September 27, 2020

Report: China Slow Played Warning The World About COVID-19

A bombshell report resulting from an investigation by the Associated Press lays out compelling evidence that China did, in fact, hold off warning the world about the dangers of the novel coronavirus.

Specifically, although they had helpful and urgent data, the Chinese government said nothing for 6 entire days. During that 6 days, the “city of Wuhan at the epicenter of the disease hosted a mass banquet for tens of thousands of people; millions began traveling through for Lunar New Year celebrations,” reported Fox News.

“President Xi Jinping warned the public on the seventh day, January 20. But by that time, more than 3,000 people had been infected during almost a week of public silence,” Fox News learned from the Associated Press investigative report.

The experts agree that those six days of Chinese silence were exceptionally costly to the rest of the world.

“This is tremendous,” said Zuo-Feng Zhang, and epidemiologist. “If they took action six days earlier, there would have been much fewer patients and medical facilities would have been sufficient. We might have avoided the collapse of Wuhan’s medical system.”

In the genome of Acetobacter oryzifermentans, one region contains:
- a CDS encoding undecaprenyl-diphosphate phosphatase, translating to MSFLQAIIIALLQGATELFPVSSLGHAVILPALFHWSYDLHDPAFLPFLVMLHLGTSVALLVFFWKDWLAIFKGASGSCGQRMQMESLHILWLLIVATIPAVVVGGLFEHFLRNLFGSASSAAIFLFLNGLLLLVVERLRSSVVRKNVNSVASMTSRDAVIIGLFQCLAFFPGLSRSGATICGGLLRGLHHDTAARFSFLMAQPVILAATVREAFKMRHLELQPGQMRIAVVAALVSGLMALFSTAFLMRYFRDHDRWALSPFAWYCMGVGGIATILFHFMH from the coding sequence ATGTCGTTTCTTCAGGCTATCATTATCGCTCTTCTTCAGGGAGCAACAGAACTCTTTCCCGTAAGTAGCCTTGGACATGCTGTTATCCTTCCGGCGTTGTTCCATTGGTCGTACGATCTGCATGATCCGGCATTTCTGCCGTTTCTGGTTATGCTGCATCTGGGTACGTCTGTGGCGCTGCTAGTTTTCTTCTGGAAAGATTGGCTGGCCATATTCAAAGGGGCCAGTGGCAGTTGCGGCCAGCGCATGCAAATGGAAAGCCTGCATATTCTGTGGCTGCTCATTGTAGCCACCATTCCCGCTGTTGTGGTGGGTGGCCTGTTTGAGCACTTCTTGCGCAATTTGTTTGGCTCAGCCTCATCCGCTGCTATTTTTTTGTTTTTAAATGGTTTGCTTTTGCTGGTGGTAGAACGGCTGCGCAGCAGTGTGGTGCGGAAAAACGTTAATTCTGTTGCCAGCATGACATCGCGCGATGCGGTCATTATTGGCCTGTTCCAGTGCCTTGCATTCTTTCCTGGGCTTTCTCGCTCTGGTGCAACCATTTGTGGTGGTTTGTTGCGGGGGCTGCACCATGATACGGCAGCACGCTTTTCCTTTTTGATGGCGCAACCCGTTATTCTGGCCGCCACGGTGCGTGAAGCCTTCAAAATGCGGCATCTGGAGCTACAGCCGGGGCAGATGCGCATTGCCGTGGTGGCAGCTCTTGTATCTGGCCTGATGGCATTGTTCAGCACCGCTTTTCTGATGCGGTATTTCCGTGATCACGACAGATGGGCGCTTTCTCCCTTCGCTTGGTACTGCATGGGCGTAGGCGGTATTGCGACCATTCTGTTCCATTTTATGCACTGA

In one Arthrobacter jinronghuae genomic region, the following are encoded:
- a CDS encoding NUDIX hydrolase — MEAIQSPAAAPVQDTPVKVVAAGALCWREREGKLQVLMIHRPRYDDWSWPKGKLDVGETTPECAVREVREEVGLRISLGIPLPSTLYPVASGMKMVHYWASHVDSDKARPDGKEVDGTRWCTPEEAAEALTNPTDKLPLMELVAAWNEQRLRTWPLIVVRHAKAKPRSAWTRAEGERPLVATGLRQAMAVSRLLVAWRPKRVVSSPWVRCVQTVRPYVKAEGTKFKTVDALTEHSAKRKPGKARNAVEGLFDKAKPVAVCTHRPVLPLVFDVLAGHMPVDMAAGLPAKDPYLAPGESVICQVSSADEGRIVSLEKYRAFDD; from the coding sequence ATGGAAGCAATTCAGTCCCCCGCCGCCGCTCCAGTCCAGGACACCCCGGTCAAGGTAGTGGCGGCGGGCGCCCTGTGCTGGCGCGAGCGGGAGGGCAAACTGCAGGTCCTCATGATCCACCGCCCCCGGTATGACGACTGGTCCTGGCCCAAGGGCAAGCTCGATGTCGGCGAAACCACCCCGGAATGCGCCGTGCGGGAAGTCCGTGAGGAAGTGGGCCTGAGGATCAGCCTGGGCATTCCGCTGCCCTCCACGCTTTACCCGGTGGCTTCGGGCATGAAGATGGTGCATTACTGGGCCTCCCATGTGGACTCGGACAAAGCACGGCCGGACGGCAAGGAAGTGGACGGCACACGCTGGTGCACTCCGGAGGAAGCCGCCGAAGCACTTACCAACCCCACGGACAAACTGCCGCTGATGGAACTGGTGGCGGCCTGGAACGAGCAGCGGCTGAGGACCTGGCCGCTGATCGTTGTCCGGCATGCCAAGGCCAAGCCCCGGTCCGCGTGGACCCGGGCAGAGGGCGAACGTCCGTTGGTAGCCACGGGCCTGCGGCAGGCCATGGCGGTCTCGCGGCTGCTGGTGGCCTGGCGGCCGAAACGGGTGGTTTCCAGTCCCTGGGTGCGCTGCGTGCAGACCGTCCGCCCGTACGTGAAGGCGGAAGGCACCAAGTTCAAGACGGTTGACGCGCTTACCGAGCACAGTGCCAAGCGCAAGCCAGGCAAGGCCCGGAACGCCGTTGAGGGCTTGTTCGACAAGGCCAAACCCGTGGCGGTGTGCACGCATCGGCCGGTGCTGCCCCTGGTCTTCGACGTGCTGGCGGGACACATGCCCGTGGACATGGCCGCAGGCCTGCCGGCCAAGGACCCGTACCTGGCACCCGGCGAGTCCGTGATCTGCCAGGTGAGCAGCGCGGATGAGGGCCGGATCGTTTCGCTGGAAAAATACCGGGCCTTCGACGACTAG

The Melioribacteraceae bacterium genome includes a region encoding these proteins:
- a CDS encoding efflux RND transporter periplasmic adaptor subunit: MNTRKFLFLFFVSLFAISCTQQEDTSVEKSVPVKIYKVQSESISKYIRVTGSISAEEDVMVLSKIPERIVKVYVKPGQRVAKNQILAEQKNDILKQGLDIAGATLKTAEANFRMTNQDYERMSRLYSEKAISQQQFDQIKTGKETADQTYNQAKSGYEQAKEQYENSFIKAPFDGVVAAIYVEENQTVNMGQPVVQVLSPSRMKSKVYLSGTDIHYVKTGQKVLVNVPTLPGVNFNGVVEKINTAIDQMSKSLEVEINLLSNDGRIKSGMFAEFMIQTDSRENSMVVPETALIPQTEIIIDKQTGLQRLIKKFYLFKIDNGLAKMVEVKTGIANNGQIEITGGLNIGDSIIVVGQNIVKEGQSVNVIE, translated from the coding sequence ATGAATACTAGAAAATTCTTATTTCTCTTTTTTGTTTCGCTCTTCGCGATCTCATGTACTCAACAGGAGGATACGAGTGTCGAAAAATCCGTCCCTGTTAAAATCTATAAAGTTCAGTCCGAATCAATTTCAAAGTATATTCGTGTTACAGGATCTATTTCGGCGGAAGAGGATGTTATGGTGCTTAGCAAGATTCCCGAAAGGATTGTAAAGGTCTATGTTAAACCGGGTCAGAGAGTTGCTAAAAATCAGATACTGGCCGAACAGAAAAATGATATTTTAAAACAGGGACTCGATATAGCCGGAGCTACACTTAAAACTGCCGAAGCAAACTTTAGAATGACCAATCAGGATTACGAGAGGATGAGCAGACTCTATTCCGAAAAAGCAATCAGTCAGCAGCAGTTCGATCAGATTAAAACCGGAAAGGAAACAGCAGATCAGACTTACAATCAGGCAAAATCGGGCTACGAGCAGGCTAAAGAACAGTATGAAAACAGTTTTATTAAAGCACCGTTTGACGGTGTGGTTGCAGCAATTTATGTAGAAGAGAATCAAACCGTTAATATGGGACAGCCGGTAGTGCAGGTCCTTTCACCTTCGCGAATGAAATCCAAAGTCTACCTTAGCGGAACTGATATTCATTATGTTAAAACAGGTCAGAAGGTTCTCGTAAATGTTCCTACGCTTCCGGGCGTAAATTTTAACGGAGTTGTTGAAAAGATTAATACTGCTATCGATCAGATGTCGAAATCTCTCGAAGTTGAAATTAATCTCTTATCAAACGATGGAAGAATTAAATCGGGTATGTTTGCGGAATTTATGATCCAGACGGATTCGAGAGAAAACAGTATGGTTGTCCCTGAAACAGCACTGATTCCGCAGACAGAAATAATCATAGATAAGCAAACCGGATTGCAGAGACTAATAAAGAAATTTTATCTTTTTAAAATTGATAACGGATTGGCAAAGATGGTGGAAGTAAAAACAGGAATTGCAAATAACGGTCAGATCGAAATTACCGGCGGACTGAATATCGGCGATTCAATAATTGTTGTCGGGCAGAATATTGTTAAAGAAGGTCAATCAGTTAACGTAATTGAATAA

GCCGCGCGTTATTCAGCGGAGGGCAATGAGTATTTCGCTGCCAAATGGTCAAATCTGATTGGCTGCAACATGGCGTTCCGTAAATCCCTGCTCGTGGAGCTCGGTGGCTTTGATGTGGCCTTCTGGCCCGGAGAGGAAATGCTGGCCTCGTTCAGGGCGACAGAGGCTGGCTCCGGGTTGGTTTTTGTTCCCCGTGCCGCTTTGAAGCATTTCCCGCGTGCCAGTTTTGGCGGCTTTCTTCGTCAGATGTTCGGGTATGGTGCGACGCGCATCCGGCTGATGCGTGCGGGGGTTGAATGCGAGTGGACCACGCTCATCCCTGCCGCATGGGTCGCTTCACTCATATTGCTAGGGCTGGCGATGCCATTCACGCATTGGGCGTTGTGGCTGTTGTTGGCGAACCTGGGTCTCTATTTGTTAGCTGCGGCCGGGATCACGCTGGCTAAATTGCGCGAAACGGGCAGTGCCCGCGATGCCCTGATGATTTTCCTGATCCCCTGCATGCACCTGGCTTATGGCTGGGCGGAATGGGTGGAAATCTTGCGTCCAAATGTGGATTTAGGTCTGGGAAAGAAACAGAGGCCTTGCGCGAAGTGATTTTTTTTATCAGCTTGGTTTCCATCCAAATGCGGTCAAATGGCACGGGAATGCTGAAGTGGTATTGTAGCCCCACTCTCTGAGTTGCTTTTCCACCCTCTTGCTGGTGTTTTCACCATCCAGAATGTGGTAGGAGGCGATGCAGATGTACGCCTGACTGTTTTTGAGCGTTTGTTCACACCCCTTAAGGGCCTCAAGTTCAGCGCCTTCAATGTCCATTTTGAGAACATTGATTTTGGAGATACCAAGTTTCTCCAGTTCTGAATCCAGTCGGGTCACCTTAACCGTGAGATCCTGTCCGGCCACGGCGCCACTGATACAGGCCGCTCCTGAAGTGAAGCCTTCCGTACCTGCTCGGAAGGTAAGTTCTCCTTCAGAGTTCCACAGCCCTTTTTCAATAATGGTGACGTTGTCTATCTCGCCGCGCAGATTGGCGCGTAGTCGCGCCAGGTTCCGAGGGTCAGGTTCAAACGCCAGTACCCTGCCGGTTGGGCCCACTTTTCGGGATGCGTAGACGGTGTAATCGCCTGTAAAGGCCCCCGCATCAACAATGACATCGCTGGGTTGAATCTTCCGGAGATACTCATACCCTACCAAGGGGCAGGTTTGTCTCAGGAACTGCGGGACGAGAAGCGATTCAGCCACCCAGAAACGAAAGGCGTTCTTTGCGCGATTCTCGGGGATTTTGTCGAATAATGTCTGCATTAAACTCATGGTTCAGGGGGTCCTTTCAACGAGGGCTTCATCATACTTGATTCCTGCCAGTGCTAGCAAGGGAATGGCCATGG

The report notes that internally China was working quickly to learn more about the virus, but their knowledge still did not leave their country for six crucial days; during that time the Center for Disease Control and Prevention (CDC) not get any local reports from China about Covid-19 cases.

Although it is clear the communist authoritarian regime did not share this vital information with the world, the report notes it is not as clear who inside China is to blame. “It’s uncertain whether it was local officials who failed to report cases or national officials who failed to record them,” states Fox News. “It’s also not clear exactly what officials knew at the time in Wuhan, which only opened back up last week with restrictions after its quarantine.”

But what is clear, experts say, is that China’s rigid controls on information, bureaucratic hurdles and a reluctance to send bad news up the chain of command muffled early warnings. The punishment of eight doctors for “rumor-mongering,” broadcast on national television on January 2, sent a chill through the city’s hospitals.

A spokesman for the authoritarian regime denied any wrong doing claiming all allegations of a cover up are “groundless.”

To read more about the AP’s investigative report, click here.

Photo by Nuno Alberto on Unsplash

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